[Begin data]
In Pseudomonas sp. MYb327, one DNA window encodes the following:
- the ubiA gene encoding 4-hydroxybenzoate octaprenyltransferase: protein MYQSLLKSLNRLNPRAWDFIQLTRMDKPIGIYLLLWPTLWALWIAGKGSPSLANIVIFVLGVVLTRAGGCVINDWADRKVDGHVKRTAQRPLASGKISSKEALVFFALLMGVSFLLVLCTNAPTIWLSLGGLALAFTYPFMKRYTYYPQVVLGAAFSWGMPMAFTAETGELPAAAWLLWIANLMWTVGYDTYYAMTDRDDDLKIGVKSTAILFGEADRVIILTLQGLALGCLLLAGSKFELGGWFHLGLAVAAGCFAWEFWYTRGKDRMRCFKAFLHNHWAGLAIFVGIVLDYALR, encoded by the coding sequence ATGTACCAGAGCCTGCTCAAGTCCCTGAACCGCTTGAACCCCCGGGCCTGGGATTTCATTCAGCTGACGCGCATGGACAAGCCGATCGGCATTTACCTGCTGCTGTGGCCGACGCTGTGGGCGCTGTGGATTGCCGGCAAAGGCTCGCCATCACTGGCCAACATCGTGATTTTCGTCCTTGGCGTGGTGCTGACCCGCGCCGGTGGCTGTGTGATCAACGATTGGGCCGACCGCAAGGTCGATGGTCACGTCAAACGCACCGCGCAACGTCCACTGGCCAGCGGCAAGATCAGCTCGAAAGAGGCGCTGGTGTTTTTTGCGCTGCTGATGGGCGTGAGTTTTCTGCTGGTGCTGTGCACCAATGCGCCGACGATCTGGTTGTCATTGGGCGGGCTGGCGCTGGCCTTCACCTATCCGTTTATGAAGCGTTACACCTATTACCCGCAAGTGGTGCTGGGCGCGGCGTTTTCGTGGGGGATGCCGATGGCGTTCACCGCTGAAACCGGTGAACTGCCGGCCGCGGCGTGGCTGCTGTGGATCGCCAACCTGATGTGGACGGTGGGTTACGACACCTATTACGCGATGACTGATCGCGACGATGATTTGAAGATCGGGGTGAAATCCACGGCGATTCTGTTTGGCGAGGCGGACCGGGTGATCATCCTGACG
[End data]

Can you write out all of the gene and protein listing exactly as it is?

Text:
In Pseudomonas sp. MYb327, one DNA window encodes the following:
- the ubiA gene encoding 4-hydroxybenzoate octaprenyltransferase: protein MYQSLLKSLNRLNPRAWDFIQLTRMDKPIGIYLLLWPTLWALWIAGKGSPSLANIVIFVLGVVLTRAGGCVINDWADRKVDGHVKRTAQRPLASGKISSKEALVFFALLMGVSFLLVLCTNAPTIWLSLGGLALAFTYPFMKRYTYYPQVVLGAAFSWGMPMAFTAETGELPAAAWLLWIANLMWTVGYDTYYAMTDRDDDLKIGVKSTAILFGEADRVIILTLQGLALGCLLLAGSKFELGGWFHLGLAVAAGCFAWEFWYTRGKDRMRCFKAFLHNHWAGLAIFVGIVLDYALR, encoded by the coding sequence ATGTACCAGAGCCTGCTCAAGTCCCTGAACCGCTTGAACCCCCGGGCCTGGGATTTCATTCAGCTGACGCGCATGGACAAGCCGATCGGCATTTACCTGCTGCTGTGGCCGACGCTGTGGGCGCTGTGGATTGCCGGCAAAGGCTCGCCATCACTGGCCAACATCGTGATTTTCGTCCTTGGCGTGGTGCTGACCCGCGCCGGTGGCTGTGTGATCAACGATTGGGCCGACCGCAAGGTCGATGGTCACGTCAAACGCACCGCGCAACGTCCACTGGCCAGCGGCAAGATCAGCTCGAAAGAGGCGCTGGTGTTTTTTGCGCTGCTGATGGGCGTGAGTTTTCTGCTGGTGCTGTGCACCAATGCGCCGACGATCTGGTTGTCATTGGGCGGGCTGGCGCTGGCCTTCACCTATCCGTTTATGAAGCGTTACACCTATTACCCGCAAGTGGTGCTGGGCGCGGCGTTTTCGTGGGGGATGCCGATGGCGTTCACCGCTGAAACCGGTGAACTGCCGGCCGCGGCGTGGCTGCTGTGGATCGCCAACCTGATGTGGACGGTGGGTTACGACACCTATTACGCGATGACTGATCGCGACGATGATTTGAAGATCGGGGTGAAATCCACGGCGATTCTGTTTGGCGAGGCGGACCGGGTGATCATCCTGACG